Step 9: Act – Define new objectives
What is Annex SL in relation to ISO 9001, 14001, 45001. It is the document that defines the high-level structure for all ISO
management systems standards. Annex SL is designed to better facilitate the use of
integrated management systems, providing organisations with the tools they need to
streamline current protocol, encourage standardisation and transform existing
management systems into an integrated model.
The common structure, Annex SL, has been introduced in the latest ISO 9001, 14001 and 45001
standard (the replacement of OHSAS 18001). This will make the standards compatible and
enable more effective integration. Aside from the other benefits of consolidation, adopting
integrated management systems now will ease the transition into this model.
What is a gap analysis for ISO 9001, 14001, 45001? A gap analysis involves the comparison of actual performance with potential or desired performance. If an organisation does not make the best use of current resources, or forgoes investment in capital or technology, it may produce or perform below an idealised potential. The reason to perform to ISO 9001, 14001 or 45001 is that these are now the benchmark performance expectations that Global good governance expects. So to establish current performance, use the Standards’ requirements to define the expected performance. Against each clause rate your own organisation either yes or no, or better still use the plan do check act (PDCA) scale so you can better understand how much further improvement is required to reach the compliance level. For these standards that level will be if you have reached the check step. In other words your performance is being checked and any continual improvement actions identified in the management review. That will provide a gap analysis for ISO 9001 14001 45001 and provide the basis for an action plan for implementation of an integrated management standard.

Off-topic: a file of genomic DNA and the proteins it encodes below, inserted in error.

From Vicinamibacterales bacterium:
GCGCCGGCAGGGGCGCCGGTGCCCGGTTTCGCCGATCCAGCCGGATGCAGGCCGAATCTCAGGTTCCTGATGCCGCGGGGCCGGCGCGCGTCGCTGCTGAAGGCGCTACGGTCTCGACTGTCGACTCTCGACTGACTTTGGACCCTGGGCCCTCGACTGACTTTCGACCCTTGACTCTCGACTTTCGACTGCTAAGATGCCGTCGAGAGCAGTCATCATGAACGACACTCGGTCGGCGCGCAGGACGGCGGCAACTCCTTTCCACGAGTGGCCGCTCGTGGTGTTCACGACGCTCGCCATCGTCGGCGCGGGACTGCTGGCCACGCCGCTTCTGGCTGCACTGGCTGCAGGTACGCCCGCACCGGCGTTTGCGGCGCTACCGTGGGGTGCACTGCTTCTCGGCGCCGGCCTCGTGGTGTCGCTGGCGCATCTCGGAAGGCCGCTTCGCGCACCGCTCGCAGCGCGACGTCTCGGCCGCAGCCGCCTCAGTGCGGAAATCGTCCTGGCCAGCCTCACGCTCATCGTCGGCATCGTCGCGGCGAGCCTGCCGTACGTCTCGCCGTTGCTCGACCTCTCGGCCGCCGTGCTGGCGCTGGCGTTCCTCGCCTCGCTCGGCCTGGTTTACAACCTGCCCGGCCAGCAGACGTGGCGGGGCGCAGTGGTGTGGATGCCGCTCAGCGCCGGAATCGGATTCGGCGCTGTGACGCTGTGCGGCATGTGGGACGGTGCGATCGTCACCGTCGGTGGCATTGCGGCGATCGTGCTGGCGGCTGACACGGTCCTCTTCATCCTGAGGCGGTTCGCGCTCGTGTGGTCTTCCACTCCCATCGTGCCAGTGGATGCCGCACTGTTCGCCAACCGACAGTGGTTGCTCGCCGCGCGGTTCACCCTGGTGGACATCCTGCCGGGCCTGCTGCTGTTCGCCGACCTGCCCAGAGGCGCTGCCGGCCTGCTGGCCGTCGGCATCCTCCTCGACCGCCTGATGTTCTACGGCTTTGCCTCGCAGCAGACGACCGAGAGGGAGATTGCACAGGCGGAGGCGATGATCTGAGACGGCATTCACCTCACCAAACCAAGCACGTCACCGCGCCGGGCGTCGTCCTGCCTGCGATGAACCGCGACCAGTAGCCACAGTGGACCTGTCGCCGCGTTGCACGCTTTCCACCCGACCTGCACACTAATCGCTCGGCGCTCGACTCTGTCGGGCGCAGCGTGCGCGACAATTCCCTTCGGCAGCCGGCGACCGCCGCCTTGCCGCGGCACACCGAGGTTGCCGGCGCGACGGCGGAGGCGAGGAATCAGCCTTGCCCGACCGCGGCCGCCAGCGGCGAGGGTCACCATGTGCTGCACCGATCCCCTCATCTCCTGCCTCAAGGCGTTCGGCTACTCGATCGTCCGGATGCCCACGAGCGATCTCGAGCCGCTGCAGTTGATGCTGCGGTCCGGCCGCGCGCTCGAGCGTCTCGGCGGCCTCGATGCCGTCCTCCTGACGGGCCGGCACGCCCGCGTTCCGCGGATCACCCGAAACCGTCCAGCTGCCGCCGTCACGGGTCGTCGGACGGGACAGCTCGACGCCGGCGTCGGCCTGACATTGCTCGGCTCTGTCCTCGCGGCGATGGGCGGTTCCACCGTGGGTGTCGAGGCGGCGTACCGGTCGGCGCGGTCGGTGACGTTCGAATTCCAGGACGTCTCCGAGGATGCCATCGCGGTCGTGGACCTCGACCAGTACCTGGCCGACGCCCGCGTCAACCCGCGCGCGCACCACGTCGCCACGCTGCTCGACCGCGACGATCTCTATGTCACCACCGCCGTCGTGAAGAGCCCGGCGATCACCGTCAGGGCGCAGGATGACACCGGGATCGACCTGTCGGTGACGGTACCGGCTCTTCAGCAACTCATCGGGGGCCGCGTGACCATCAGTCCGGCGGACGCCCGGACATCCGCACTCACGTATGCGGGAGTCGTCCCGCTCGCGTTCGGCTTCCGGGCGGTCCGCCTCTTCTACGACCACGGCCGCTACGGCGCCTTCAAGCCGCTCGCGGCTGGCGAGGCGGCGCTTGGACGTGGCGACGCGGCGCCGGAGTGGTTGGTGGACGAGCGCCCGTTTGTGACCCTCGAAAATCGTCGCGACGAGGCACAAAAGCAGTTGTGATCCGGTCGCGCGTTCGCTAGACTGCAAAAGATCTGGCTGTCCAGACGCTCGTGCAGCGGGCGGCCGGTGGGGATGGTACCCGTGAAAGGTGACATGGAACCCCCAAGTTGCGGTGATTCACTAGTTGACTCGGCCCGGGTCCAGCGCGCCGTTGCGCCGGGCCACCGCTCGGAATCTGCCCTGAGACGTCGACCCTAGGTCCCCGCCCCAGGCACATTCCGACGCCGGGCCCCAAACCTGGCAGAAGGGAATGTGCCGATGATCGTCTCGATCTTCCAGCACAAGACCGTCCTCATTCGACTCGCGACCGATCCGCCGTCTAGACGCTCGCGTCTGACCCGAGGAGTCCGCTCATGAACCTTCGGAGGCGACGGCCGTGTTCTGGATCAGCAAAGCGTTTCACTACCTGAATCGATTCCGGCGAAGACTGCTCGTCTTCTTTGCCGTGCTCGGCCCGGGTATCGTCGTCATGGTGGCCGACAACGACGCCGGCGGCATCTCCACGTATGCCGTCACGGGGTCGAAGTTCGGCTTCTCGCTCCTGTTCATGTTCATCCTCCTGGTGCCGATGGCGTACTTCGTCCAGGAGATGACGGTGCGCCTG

What is IMS documented information for an integrated management system? The Standards’ ISO 9001 14001 45001 require evidence of performance for critical elements of the system. You have to show the evidence in the form of documented information. The definition of IMS documented information is that it “can be from any source or in any media”.